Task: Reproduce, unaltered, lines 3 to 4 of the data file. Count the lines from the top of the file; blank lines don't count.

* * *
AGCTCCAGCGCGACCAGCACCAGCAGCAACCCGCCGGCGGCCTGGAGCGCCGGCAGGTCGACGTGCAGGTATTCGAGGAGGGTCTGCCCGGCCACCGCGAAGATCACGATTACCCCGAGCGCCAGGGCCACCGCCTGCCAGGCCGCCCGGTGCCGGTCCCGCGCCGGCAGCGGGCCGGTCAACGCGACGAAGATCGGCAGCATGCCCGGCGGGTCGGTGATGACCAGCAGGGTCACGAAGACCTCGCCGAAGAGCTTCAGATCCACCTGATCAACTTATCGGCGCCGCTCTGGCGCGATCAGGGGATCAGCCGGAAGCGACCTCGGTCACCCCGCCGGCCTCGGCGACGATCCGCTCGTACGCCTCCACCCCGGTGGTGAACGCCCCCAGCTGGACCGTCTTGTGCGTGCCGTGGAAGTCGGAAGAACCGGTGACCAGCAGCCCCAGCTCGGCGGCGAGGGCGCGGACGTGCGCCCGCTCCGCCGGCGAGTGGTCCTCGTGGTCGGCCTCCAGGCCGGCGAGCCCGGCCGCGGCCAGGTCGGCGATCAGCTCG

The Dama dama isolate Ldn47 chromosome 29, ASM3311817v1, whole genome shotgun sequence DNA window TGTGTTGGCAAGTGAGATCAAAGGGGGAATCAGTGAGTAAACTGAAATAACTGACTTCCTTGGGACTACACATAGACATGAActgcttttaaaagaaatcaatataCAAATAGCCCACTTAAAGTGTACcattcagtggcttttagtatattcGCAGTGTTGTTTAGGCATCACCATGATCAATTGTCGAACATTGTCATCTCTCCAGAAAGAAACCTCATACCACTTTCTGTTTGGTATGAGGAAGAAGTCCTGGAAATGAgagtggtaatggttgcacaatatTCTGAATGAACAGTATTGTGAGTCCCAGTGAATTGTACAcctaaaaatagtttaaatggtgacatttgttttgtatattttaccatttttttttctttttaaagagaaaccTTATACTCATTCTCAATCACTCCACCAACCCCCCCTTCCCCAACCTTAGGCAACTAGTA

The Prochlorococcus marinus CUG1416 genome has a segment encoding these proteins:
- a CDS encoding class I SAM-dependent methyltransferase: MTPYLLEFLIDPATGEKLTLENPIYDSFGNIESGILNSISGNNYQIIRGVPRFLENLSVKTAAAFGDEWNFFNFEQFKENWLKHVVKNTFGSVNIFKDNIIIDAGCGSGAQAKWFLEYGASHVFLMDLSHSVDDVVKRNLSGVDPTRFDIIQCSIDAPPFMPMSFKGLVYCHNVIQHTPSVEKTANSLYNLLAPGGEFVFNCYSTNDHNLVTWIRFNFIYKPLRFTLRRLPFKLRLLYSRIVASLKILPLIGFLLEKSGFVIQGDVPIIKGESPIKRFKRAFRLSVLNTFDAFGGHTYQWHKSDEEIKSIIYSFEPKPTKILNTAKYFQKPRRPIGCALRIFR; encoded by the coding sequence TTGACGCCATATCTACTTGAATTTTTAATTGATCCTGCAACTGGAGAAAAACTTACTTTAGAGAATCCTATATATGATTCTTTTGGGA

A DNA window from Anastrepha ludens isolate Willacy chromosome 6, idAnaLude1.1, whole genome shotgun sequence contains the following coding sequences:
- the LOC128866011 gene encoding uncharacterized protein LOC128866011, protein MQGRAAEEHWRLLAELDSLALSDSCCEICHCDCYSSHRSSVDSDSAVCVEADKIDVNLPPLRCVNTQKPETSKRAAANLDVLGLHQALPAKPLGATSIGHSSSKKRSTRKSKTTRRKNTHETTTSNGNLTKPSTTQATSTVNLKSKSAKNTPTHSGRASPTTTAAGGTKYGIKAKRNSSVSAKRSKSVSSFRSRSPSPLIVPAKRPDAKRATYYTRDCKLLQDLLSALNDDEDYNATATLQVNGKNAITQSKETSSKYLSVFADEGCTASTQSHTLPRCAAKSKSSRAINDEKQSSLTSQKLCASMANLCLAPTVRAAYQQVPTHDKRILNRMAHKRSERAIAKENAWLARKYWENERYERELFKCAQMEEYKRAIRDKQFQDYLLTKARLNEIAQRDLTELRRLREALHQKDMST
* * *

The Prochlorococcus marinus CUG1416 genome has a segment encoding these proteins:
- a CDS encoding class I SAM-dependent methyltransferase: MTPYLLEFLIDPATGEKLTLENPIYDSFGNIESGILNSISGNNYQIIRGVPRFLENLSVKTAAAFGDEWNFFNFEQFKENWLKHVVKNTFGSVNIFKDNIIIDAGCGSGAQAKWFLEYGASHVFLMDLSHSVDDVVKRNLSGVDPTRFDIIQCSIDAPPFMPMSFKGLVYCHNVIQHTPSVEKTANSLYNLLAPGGEFVFNCYSTNDHNLVTWIRFNFIYKPLRFTLRRLPFKLRLLYSRIVASLKILPLIGFLLEKSGFVIQGDVPIIKGESPIKRFKRAFRLSVLNTFDAFGGHTYQWHKSDEEIKSIIYSFEPKPTKILNTAKYFQKPRRPIGCALRIFR; encoded by the coding sequence TTGACGCCATATCTACTTGAATTTTTAATTGATCCTGCAACTGGAGAAAAACTTACTTTAGAGAATCCTATATATGATTCTTTTGGGA